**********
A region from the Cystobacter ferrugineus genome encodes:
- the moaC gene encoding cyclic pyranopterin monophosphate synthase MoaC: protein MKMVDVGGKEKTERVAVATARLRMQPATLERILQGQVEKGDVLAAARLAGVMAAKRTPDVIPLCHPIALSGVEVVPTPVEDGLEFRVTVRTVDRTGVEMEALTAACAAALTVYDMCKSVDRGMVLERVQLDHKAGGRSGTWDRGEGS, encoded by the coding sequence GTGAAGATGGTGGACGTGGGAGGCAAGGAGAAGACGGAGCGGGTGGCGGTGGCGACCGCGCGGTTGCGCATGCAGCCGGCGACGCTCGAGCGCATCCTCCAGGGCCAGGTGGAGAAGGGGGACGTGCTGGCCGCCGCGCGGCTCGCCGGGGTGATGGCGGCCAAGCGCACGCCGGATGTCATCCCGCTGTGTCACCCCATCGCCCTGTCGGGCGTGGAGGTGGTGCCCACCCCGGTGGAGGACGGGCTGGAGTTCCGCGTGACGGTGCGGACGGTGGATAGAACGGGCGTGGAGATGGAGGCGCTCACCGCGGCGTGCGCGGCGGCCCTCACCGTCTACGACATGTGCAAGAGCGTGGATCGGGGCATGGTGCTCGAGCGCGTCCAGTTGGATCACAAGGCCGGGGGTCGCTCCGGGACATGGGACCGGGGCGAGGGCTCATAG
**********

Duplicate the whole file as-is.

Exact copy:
A region from the Cystobacter ferrugineus genome encodes:
- the moaC gene encoding cyclic pyranopterin monophosphate synthase MoaC: protein MKMVDVGGKEKTERVAVATARLRMQPATLERILQGQVEKGDVLAAARLAGVMAAKRTPDVIPLCHPIALSGVEVVPTPVEDGLEFRVTVRTVDRTGVEMEALTAACAAALTVYDMCKSVDRGMVLERVQLDHKAGGRSGTWDRGEGS, encoded by the coding sequence GTGAAGATGGTGGACGTGGGAGGCAAGGAGAAGACGGAGCGGGTGGCGGTGGCGACCGCGCGGTTGCGCATGCAGCCGGCGACGCTCGAGCGCATCCTCCAGGGCCAGGTGGAGAAGGGGGACGTGCTGGCCGCCGCGCGGCTCGCCGGGGTGATGGCGGCCAAGCGCACGCCGGATGTCATCCCGCTGTGTCACCCCATCGCCCTGTCGGGCGTGGAGGTGGTGCCCACCCCGGTGGAGGACGGGCTGGAGTTCCGCGTGACGGTGCGGACGGTGGATAGAACGGGCGTGGAGATGGAGGCGCTCACCGCGGCGTGCGCGGCGGCCCTCACCGTCTACGACATGTGCAAGAGCGTGGATCGGGGCATGGTGCTCGAGCGCGTCCAGTTGGATCACAAGGCCGGGGGTCGCTCCGGGACATGGGACCGGGGCGAGGGCTCATAG